Saladino Discusses Ongoing Efforts To Tag And Track Sharks

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Town of Oyster Bay Supervisor Joseph Saladino and Councilwoman Michele Johnson joined with researchers from the Stony Brook University School of Marine and Atmospheric Sciences to discuss recent shark activity, as well as their efforts in studying sharks and tracking their movements in local waters.

Town of Oyster Bay Supervisor Joseph Saladino and Councilwoman Michele Johnson joined with researchers from the Stony Brook University School of Marine and Atmospheric Sciences to discuss recent shark activity. (Photo courtesy of the Town of Oyster Bay)

In recent weeks, there have been more than a dozen reported sightings from several beaches, which suspected several different shark species. This resulted in swimming restrictions on almost a daily basis at local beaches, including TOBAY. Officials reminded residents that beach staff both in and out of the water make their safety and protection their top priority, and outlined steps taken by lifeguards, bay constables and other marine units patrolling waters.
“While it may be a little unnerving to hear about shark sightings and the topic can definitely be a scary one, it’s important for us to understand that sharks are naturally found in Long Island waters,” Saladino said. “Our greatest tool is education, and the research being conducted by the Stony Brook School of Marine and Atmospheric Sciences helps us better understand shark activity.”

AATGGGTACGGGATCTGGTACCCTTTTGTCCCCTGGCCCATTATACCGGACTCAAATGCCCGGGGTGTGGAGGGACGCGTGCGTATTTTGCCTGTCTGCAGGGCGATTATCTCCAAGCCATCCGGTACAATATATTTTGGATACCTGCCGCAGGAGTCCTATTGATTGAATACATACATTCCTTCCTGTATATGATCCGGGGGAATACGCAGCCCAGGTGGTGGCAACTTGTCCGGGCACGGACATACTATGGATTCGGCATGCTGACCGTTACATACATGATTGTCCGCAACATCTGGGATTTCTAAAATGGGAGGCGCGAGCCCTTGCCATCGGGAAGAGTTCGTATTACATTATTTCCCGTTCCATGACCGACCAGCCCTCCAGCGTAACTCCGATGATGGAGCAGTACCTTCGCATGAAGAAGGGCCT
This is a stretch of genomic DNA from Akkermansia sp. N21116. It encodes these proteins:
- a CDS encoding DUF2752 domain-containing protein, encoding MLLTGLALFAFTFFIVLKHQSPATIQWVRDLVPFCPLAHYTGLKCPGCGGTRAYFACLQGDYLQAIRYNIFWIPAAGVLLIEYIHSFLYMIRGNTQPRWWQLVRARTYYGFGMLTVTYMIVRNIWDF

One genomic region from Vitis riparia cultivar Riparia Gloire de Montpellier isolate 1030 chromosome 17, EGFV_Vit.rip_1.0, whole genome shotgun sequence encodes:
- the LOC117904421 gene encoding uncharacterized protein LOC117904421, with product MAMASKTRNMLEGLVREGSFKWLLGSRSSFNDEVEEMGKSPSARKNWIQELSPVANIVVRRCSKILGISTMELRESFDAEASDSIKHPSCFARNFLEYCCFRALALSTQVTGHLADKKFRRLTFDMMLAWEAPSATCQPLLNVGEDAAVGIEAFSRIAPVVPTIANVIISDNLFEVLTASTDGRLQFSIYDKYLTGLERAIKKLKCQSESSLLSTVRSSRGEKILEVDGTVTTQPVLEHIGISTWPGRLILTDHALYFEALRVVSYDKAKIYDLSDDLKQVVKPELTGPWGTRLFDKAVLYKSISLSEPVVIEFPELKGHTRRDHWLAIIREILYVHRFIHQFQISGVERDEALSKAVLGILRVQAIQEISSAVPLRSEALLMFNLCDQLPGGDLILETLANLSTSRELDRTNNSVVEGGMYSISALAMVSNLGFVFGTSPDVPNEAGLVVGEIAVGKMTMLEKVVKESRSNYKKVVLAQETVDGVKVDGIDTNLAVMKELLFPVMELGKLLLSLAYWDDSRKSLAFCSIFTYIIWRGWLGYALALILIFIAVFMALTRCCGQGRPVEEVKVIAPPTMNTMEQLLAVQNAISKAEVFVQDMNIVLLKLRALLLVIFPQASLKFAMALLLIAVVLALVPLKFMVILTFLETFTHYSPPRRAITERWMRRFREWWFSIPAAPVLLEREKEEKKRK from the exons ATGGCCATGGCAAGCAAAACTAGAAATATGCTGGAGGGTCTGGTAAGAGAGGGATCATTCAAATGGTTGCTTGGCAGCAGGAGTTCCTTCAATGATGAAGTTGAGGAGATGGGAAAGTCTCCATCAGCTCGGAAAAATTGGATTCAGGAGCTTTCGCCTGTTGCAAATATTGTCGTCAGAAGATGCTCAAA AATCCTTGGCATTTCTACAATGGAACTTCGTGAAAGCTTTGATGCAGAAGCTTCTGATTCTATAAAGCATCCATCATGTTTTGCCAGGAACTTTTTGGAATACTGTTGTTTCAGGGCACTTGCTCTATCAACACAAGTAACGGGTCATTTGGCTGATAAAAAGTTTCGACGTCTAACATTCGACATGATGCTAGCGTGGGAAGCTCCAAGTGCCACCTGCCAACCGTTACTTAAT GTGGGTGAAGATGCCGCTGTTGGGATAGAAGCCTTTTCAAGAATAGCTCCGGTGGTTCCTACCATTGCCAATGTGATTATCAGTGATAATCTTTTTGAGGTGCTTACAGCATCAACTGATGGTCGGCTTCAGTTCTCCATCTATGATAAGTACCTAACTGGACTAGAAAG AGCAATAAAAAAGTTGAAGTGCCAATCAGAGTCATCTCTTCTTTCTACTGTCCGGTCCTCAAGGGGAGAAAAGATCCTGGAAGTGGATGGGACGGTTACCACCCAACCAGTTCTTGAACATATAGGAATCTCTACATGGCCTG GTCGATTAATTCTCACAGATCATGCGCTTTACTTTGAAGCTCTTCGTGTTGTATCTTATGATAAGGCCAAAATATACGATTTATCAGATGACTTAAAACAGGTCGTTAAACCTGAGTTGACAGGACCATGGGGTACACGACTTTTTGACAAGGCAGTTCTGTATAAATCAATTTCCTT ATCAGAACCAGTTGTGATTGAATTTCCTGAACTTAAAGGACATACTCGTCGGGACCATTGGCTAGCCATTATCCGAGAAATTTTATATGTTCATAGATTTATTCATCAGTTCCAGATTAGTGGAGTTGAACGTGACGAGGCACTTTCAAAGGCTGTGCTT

The supervisor noted that researchers, headed by principal investigator Dr. Michael Frisk, worked with the town earlier this summer to arrange a research program off TOBAY’s shoreline. Dr. Frisk’s group, consists of multiple doctoral students including newly doctorate student Dr. Oliver Shipley, PhD student Lisa Crawford and research technician Michael Fogg. The group studies movements and broader ecology throughout the coast and is conducted with a goal to establish knowledge of coastal-wide shark movement, as well as how these change over the summer months.

Johnson further explained that while shark attacks are extremely uncommon in our region, there are steps beach-goers can take to protect themselves and be careful in the water.
“In addition to avoiding wearing shiny jewelry, not swimming during night or dusk hours, and not wandering off from shore, general precautions and common sense are often our most important tool when enjoying our ocean waters,” Johnson said. “Remember to stay safe and listen to the guidance of beach and lifeguard staff. We share our waters with some amazing creatures, and we just have to make sure we do so safely and appropriately.”

—Submitted by the Town of Oyster Bay

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